Where an agent cannot vary prices or other terms (for example, delivery dates) so as to obtain an order, does that mean that the agent is not a commercial agent so far as the law is concerned? 

The question might seem innocent. However, it is at the heart of who or what is a commercial agent as a judgment of the European Court of Justice last month made clear. 

This judgment is also important in determining for both the European Union and the UK that simply because the agent:

  • acts as an introducer of customers to the principal; or
  • provides a conduit or channel between principal and customer,

will not affect the agent’s status as a commercial agent in law – despite the fact that a commercial agent is defined in the Commercial Agents Regulations and the European Agents Directive as being a self- employed intermediary having continuing authority to negotiate the sale or purchase of goods. 

Some facts

A French company, Trendsetteuse, had acted as an agent of another French company, DCA, since 2003 in respect of DCA’s IZI-MI clothing and jewellery brand through most of France. But in 2016, DCA notified Trendsetteuse that as sales in southern France were insufficient, it was terminating the contract in respect of that part of the contractual territory. In effect, a unilateral variation by DCA. 

Unsurprisingly, Trendsetteuse did not accept the situation – not least as southern France accounted for half of its turnover. It claimed compensation before the Paris Commercial Court. 

DCA’s defence was straightforward – Trendsetteuse was not a commercial agent as Trendsetteuse could not change the contractual terms (in particular, the prices set by DCA) when seeking orders from customers. 

Some French law and some English law

The Paris court sought a preliminary ruling from the European Court. Essentially, that was because the French Supreme Court had previously decided that as a matter of French law an agent could not be a commercial agent if the agent could not change the contractual terms, including prices, when seeking orders from customers. 

It is, however, the case that in 1998 the English Court of Appeal decided that the concept of “negotiating” in the Regulations and the Directive did not require a process of bargaining in the sense of haggling as to prices or other terms. Instead, to take the definition of the Oxford English Dictionary negotiate meant to deal with or manage the relationship with customers on behalf of the principal – in essence to serve as a conduit or channel between the principal and customers.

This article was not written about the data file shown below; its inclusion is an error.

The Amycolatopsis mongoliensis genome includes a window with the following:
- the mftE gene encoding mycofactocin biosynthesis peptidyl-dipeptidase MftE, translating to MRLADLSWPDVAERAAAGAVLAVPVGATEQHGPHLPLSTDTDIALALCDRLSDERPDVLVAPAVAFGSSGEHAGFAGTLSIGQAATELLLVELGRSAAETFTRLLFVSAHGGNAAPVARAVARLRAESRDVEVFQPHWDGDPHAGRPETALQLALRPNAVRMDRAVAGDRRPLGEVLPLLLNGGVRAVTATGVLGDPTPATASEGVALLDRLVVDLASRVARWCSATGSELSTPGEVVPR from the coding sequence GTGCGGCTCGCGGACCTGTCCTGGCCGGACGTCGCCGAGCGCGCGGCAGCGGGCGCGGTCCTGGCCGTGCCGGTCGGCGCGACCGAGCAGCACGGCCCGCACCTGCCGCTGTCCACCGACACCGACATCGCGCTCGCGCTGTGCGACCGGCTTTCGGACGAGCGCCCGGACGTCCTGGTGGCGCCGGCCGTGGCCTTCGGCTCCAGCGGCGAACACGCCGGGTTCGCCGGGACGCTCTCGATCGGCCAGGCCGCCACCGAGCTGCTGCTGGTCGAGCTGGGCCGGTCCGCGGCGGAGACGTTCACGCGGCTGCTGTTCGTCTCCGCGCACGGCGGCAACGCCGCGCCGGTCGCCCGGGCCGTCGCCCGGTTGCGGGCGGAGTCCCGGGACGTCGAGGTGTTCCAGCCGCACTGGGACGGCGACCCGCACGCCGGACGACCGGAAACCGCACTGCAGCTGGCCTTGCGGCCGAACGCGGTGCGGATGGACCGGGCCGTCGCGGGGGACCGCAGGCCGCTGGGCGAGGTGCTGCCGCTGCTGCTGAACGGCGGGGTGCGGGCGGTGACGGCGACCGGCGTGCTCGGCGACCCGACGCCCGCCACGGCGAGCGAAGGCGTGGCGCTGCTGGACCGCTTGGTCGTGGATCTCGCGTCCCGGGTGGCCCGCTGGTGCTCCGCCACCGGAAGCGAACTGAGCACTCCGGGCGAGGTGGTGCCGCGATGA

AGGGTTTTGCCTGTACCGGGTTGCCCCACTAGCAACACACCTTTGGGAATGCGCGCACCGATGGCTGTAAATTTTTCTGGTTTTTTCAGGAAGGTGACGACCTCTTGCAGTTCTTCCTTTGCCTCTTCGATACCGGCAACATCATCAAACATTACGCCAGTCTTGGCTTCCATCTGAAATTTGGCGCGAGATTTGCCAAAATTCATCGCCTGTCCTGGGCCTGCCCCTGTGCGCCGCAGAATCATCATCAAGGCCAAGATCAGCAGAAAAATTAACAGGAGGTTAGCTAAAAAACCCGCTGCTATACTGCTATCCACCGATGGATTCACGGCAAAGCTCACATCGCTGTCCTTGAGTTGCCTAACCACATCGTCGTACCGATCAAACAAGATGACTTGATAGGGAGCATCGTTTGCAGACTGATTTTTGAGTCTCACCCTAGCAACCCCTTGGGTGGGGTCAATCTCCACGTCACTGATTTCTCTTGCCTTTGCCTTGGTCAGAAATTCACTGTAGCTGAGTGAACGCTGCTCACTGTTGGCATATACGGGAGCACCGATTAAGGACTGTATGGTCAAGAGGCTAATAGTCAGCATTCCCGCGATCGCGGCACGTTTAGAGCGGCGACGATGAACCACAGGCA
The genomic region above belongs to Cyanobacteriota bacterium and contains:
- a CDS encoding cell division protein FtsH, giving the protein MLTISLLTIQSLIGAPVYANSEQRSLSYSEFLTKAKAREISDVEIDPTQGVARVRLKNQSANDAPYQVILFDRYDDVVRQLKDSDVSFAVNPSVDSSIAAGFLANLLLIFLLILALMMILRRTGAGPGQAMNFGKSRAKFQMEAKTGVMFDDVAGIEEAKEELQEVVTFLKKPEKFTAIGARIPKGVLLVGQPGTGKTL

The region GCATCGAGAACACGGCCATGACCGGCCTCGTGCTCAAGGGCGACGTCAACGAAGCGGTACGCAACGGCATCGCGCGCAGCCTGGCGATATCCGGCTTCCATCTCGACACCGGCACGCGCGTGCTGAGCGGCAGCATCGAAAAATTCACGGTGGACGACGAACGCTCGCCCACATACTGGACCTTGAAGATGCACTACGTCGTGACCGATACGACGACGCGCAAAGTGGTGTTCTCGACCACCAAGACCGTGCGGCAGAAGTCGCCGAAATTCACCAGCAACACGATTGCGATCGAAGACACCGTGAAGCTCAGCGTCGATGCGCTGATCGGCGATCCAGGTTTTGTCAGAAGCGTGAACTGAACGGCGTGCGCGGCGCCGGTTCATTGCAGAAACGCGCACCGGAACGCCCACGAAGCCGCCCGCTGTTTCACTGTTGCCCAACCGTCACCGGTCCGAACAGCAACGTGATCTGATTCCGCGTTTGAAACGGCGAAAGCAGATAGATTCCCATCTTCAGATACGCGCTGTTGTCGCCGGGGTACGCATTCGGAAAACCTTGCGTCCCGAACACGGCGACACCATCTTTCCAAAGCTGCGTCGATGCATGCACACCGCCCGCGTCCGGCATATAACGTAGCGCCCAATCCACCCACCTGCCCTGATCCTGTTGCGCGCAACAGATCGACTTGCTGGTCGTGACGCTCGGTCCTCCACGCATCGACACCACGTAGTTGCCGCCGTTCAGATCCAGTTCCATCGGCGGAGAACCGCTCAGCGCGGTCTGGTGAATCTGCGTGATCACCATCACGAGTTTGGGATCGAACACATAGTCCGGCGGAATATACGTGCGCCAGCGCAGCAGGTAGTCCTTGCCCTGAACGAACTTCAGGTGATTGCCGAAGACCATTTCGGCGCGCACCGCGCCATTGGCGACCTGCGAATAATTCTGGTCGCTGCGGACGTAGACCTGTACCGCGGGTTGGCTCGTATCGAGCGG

The European Court’s judgment

The European Court drew attention to the definition of a commercial agent and its three key parts, namely –

  • an agent must be independent and not an employee;
  • the authority granted to the agent must be continuous and not, for example, ad hoc;
  • the agent must be able to negotiate. 

In respect of the ability of the agent to negotiate, the European Court drew attention to a specific obligation of a commercial agent under the Directive, namely to look after the interest of the agent’s principal. 

One particular way that this is to be achieved is by the agent making proper efforts to negotiate the sales for which the agent is responsible. But, the fact that an agent does not have the right under the agency contract to vary the prices of goods when seeking orders from customers does not prevent the agent from being a commercial agent for the purposes of the Directive. 

The European Court went on to express the view that if an agent which did not have authority to vary prices was to be considered as not being a commercial agent, this would be contrary to the objective of the Directive. 

Put another way, to interpret “negotiate” as meaning that an agent who could not vary the prices charged for goods was not a commercial agent, would allow principals to circumvent the protection given by the Directive to agents. 

Take home points

  1. The European Court’s judgment is clear – a principal cannot circumvent the protection given by law to agents simply by prohibiting agents from varying the prices of goods or other contractual terms when seeking orders from customers. 
  2. Despite this, it is the case that there are certain ways in which a principal can limit – and in some cases exclude – its liability to the agent for compensation (or indemnity) under both English law, EU law and the laws of other countries.
  3. As many businesses look to a post-Covid-19 future – with employee costs likely to increase as furlough tails off – using commercial agents in place of employed sales representatives can provide a good way forward for many businesses. 


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